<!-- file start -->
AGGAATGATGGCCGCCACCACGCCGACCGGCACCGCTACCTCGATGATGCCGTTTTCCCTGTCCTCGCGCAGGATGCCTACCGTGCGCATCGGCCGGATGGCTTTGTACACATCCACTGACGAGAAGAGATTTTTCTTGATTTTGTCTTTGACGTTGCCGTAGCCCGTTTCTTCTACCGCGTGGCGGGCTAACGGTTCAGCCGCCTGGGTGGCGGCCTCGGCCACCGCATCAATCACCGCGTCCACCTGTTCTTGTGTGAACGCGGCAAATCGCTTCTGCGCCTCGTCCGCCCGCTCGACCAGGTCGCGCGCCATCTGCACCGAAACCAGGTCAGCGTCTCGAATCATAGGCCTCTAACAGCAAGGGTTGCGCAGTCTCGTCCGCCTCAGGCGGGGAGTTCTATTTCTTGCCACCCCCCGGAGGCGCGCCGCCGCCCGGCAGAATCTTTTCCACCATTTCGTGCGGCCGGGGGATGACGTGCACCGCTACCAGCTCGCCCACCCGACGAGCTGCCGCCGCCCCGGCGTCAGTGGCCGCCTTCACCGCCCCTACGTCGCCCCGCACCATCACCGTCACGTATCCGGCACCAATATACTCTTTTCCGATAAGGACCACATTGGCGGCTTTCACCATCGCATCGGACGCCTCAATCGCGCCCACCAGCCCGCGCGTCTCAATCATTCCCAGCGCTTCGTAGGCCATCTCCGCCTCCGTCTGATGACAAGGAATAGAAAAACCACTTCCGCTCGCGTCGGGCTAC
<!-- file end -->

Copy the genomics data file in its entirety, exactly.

AGGAATGATGGCCGCCACCACGCCGACCGGCACCGCTACCTCGATGATGCCGTTTTCCCTGTCCTCGCGCAGGATGCCTACCGTGCGCATCGGCCGGATGGCTTTGTACACATCCACTGACGAGAAGAGATTTTTCTTGATTTTGTCTTTGACGTTGCCGTAGCCCGTTTCTTCTACCGCGTGGCGGGCTAACGGTTCAGCCGCCTGGGTGGCGGCCTCGGCCACCGCATCAATCACCGCGTCCACCTGTTCTTGTGTGAACGCGGCAAATCGCTTCTGCGCCTCGTCCGCCCGCTCGACCAGGTCGCGCGCCATCTGCACCGAAACCAGGTCAGCGTCTCGAATCATAGGCCTCTAACAGCAAGGGTTGCGCAGTCTCGTCCGCCTCAGGCGGGGAGTTCTATTTCTTGCCACCCCCCGGAGGCGCGCCGCCGCCCGGCAGAATCTTTTCCACCATTTCGTGCGGCCGGGGGATGACGTGCACCGCTACCAGCTCGCCCACCCGACGAGCTGCCGCCGCCCCGGCGTCAGTGGCCGCCTTCACCGCCCCTACGTCGCCCCGCACCATCACCGTCACGTATCCGGCACCAATATACTCTTTTCCGATAAGGACCACATTGGCGGCTTTCACCATCGCATCGGACGCCTCAATCGCGCCCACCAGCCCGCGCGTCTCAATCATTCCCAGCGCTTCGTAGGCCATCTCCGCCTCCGTCTGATGACAAGGAATAGAAAAACCACTTCCGCTCGCGTCGGGCTAC